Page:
The Red Square doesn't deserve its name having been white once. But what's its real name? The Red Square (Krasnaia Ploshchad) has a plurivalent name meaning both red and beautiful in Russian. It is red because the former market place was not only the venue of chicken slaughter. Ivan the Terrible and Peter the Great have executed hundreds of their enemies here. It is red also because Lenin lies buried here and because in Soviet times the Red Square was the venue of regular propaganda events. Stalin had workers, farmers, tanks and soldiers line up here to demonstrate his power. Today, the square is less red but the more beautiful. You have to take a day's time to visit all the magnificent buildings on the Red Square. You are spoilt for choice: Lenin Mausoleum, Kremlin, Saint Basil's Cathedral or shopping at the exclusive GUM department store. In whatever direction you turn and wherever you take a picture, it will in any case depict an architectural masterpiece. But you are not alone, of course. Where once heavy boots marched in step millions of tourists in flip-flops stroll around today. But still you've got to see it: the beautiful Red Square.
You might need to get used to the name but it fits the concept. Since 2007 the Gallery.Photographer.ru in the art temple Winzavod offers space for contemporary photographers of the local art scene. A gallery as an agent - so to speak. On sturdy brick walls the individual perspective onto the word is presented. The reduced interior strengthens the personal impressions of the artists. The fact that the director is a women rounds off the overall image. The 15 minute car ride from the Kremlin is definitely worth it and the way through the city will pay off. Not only in order to discover aspiring local newcomers but also because of the already nationally and internationally known photography artists. If you want to track down trends, than this is the right place. But not only viewing is allowed, you may also purchase vintage prints and collector's pieces from limited editions.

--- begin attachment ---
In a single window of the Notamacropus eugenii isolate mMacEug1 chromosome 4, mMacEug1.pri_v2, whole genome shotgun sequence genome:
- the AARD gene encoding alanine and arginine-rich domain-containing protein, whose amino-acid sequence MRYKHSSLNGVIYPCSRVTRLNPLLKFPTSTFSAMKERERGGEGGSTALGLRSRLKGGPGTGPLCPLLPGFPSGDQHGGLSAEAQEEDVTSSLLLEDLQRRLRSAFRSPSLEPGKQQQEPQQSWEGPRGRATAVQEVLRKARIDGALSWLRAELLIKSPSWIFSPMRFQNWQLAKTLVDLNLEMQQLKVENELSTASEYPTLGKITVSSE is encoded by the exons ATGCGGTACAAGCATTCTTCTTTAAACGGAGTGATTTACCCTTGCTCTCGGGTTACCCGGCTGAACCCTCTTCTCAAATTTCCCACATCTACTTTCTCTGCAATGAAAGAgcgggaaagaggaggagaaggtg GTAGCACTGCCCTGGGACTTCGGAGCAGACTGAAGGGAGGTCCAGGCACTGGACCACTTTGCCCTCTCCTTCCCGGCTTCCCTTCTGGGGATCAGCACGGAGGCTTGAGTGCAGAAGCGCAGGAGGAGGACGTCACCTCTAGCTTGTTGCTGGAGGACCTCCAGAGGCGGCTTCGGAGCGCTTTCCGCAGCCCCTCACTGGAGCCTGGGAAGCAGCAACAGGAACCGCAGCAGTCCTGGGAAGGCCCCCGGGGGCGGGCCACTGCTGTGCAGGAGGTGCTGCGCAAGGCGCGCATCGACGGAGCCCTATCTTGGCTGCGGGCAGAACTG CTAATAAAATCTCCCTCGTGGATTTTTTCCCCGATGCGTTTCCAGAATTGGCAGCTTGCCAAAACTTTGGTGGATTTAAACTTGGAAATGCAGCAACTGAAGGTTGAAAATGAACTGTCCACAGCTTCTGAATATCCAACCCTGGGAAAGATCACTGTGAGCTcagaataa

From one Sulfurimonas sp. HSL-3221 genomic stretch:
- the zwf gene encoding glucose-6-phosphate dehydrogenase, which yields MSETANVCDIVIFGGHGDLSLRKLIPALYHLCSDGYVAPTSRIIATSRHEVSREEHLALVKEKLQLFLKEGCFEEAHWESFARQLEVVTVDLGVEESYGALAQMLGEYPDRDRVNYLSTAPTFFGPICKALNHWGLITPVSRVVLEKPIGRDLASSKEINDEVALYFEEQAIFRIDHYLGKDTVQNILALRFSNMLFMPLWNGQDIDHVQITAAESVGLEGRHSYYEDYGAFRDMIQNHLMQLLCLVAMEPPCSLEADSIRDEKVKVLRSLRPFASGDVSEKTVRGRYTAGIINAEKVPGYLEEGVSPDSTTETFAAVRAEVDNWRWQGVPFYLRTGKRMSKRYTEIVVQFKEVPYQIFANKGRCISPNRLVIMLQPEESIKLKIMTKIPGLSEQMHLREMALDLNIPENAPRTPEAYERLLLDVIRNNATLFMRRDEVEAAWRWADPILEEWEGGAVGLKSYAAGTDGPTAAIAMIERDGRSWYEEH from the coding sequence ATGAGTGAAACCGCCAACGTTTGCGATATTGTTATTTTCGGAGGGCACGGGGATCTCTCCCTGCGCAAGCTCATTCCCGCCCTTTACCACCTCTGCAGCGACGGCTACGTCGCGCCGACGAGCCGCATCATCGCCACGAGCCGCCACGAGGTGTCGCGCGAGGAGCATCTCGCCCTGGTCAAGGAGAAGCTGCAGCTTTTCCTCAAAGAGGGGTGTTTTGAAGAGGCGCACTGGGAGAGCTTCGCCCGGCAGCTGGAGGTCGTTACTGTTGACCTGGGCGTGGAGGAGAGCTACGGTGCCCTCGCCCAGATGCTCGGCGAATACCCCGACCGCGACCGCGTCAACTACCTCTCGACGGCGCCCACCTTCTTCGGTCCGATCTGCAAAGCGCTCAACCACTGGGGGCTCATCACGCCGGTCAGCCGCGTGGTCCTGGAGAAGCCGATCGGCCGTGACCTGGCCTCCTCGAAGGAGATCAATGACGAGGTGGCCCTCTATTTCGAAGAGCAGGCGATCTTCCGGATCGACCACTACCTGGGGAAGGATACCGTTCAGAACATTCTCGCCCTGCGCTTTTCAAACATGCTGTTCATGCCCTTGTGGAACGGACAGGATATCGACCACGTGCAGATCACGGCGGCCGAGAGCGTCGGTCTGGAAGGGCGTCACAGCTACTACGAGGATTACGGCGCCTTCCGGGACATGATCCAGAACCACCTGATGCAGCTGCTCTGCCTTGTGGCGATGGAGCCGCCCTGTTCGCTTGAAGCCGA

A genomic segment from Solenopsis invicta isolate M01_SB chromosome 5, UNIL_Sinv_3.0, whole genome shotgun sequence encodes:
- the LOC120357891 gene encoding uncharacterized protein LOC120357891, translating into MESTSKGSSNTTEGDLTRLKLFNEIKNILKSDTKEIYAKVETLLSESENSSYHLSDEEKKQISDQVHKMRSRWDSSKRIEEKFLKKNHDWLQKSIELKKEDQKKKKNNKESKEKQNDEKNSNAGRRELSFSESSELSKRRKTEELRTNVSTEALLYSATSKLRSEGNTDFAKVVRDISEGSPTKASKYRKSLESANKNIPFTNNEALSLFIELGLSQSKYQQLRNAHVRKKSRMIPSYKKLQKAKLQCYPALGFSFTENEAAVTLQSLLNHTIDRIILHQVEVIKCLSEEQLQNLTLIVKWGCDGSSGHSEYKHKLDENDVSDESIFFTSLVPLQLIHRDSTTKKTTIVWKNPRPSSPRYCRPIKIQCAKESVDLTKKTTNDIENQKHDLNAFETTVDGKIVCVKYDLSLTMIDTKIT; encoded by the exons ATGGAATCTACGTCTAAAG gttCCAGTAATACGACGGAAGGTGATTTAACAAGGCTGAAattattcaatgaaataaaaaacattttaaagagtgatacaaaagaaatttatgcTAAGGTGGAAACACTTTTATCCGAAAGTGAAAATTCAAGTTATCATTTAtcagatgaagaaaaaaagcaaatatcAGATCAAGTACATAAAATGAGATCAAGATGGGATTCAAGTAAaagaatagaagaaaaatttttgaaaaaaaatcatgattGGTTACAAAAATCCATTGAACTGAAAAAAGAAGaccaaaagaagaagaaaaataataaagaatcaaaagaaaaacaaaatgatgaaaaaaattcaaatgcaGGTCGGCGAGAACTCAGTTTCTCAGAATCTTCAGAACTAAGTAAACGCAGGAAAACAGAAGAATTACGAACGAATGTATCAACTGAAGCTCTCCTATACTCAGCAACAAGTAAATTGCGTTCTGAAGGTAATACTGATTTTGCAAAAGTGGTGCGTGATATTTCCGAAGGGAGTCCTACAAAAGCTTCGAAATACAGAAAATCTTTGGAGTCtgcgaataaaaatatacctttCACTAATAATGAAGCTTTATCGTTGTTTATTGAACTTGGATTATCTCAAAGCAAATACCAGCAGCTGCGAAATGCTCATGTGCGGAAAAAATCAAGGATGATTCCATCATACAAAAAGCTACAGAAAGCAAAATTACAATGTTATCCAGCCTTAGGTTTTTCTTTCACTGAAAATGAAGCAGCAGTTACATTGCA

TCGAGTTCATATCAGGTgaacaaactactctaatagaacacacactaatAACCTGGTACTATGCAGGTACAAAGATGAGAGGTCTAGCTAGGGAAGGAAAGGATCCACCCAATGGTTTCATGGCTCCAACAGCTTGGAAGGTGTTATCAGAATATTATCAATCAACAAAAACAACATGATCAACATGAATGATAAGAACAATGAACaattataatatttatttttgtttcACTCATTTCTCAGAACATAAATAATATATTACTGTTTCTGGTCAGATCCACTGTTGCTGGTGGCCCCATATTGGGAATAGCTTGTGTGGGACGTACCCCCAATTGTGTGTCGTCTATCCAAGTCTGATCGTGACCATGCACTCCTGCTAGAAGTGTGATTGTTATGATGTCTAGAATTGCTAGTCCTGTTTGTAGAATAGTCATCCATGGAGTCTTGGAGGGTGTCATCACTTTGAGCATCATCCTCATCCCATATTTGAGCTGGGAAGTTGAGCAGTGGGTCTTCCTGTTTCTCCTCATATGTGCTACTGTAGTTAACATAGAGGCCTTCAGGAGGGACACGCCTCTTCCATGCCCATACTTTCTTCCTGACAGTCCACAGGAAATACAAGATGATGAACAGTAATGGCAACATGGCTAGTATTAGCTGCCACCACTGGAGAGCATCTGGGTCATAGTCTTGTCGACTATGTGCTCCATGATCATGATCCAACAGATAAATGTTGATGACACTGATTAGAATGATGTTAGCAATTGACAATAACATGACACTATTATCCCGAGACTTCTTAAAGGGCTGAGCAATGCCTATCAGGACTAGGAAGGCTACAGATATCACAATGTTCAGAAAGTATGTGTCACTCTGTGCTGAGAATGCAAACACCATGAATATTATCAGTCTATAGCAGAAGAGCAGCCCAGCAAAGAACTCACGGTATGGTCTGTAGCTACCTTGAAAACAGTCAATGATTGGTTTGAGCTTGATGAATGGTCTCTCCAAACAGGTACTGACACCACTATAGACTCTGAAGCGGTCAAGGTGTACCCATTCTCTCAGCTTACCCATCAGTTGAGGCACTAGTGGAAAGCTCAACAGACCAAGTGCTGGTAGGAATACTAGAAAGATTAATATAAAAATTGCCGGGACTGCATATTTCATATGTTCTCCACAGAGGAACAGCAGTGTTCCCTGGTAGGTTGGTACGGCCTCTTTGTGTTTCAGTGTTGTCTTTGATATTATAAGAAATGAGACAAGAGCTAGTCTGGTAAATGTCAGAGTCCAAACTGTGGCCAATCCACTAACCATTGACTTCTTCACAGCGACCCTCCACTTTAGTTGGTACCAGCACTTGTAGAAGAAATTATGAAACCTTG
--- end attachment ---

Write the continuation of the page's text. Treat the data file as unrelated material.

Moscow's winters are long and bleak but Russians make the best of it: They carve ice sculptures. The best pieces are exhibited at the Museum of Ice Sculptures, most likely the coldest museum on earth. At minus 10 degrees centigrade you will for sure need a handkerchief, and red noses are guaranteed. A visit is worthwhile anyway as the sculptures represent the high art of winter. Here, Poseidon hovers on a wave of ice, and over there Father Frost peeps around the corner of his ice house, while ice squirrels are collecting nuts for the winter. The collection is a successful mix of ice, music and colours, often focusing on mythological figures or Russian fairy-tales. If you like to play ice princess you will be disappointed: Right at the entrance visitors are clad in shapeless parkas, a combination of space suit and complete-body condom, protecting you from freezing to death and protecting the sculptures from melting due to your body's heat. The exhibition is open through the summer though. So you can either flee from the heat or warm up in the winter. Just another hot tip: Don't lick the ice, it won't do you any good!